8) Do not be shy. At first glance classes will seem different, somehow surreal, and/or challenging, if you are used to a different system or school environment. People will actively participate in the class discussion, and there is no silly question. Get used to it. Speak up, so that you and the rest of the class can benefit and learn from each other.

9) Nobody will ‘project manage’ your days and your life inside and outside school. You need to do it. A graduate program can be intense, challenging, demanding, and all of the above. Keep your focus, keep your priorities clear in mind whatever they are, and plan accordingly. Be punctual at meetings, time is precious. If it is not precious to you, it will definitely be to the people waiting on you. Be responsible.

These are some of the keys to make your new experience as meaningful and positive as possible. There are surely other important aspects that you should think about in this new endeavor of yours. But that will be the ground for our next conversation, hopefully in person, on-campus. Feel free to stop me and introduce yourself in the hallways of our beautiful campus whenever you see me. I would love to make your acquaintance and clear any doubt you may have. Do not be shy, I will be happy to have a chat over coffee!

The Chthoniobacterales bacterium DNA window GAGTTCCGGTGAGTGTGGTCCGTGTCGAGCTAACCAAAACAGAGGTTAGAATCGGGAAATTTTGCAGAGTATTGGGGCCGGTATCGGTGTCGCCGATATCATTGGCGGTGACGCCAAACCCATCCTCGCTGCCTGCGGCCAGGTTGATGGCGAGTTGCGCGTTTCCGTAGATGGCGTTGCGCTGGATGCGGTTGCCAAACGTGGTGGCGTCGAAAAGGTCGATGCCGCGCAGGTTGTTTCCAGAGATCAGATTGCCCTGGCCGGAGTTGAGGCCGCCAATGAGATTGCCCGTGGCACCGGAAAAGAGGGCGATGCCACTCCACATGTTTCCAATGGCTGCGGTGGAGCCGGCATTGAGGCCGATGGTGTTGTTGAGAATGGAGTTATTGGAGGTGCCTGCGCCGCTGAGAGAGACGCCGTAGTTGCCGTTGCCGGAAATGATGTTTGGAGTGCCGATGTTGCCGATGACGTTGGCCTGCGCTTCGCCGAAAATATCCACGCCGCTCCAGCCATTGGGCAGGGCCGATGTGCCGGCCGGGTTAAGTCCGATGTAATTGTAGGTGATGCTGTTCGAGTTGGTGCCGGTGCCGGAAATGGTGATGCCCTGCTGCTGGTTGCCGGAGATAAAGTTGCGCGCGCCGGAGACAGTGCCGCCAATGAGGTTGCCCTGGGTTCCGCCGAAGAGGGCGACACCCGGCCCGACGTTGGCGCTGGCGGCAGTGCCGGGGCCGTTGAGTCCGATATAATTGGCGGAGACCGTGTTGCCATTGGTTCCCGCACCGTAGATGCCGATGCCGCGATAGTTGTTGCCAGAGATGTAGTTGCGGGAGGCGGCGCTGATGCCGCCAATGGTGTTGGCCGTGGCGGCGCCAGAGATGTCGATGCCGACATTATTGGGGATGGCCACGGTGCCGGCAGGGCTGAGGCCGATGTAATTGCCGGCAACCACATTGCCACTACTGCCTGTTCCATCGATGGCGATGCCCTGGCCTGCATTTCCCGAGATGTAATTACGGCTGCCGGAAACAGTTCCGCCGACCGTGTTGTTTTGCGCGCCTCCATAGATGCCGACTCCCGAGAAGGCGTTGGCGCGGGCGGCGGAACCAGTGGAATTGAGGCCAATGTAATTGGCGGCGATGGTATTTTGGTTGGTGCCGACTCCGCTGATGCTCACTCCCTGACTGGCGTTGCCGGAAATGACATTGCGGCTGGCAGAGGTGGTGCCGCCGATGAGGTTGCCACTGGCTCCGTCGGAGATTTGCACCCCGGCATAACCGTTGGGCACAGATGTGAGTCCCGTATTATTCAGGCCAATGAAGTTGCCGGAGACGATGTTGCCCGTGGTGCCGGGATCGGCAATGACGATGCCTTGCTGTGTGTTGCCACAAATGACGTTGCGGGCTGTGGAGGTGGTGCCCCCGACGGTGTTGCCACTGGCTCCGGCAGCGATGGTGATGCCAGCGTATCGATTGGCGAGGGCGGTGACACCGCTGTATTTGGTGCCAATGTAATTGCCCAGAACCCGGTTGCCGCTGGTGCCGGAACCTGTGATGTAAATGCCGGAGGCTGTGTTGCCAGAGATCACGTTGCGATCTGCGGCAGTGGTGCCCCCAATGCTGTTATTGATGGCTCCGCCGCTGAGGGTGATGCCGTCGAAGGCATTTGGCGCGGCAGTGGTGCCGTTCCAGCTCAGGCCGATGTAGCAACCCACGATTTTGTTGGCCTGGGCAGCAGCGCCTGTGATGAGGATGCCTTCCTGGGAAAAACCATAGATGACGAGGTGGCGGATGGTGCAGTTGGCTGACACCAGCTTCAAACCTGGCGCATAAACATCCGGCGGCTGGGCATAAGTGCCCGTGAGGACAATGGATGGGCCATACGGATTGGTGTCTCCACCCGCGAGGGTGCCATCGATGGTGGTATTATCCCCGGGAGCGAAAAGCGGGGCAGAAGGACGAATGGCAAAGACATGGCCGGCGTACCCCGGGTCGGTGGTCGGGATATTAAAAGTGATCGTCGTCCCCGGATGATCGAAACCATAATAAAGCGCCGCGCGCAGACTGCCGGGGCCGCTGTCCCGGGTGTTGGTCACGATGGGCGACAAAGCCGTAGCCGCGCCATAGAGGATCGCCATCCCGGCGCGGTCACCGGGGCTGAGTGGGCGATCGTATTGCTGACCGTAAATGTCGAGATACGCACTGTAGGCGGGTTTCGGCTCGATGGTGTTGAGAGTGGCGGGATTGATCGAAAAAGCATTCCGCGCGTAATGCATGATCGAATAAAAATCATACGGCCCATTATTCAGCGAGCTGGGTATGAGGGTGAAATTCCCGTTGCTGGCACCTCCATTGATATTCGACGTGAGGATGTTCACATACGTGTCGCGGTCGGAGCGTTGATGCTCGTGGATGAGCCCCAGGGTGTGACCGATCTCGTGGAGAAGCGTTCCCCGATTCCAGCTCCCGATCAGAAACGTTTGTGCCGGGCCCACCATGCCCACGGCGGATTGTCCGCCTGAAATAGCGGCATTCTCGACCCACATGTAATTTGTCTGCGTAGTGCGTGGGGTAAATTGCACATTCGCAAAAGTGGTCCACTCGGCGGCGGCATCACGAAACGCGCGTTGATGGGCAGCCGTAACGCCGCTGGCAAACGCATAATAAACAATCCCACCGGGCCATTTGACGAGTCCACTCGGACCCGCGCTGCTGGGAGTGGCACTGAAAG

In the meantime, all the best and good luck for this new exciting phase of your life! I am excited for you and happy to have you joining our student community.

Welcome to UMass Boston! I look forward to seeing you this spring!

Marco Bellin

Student Post: The GMAT Experience

THE GMAT EXPERIENCE: WHAT YOU REALLY NEED TO KNOW

by Stefano Maffina and Marco Bellin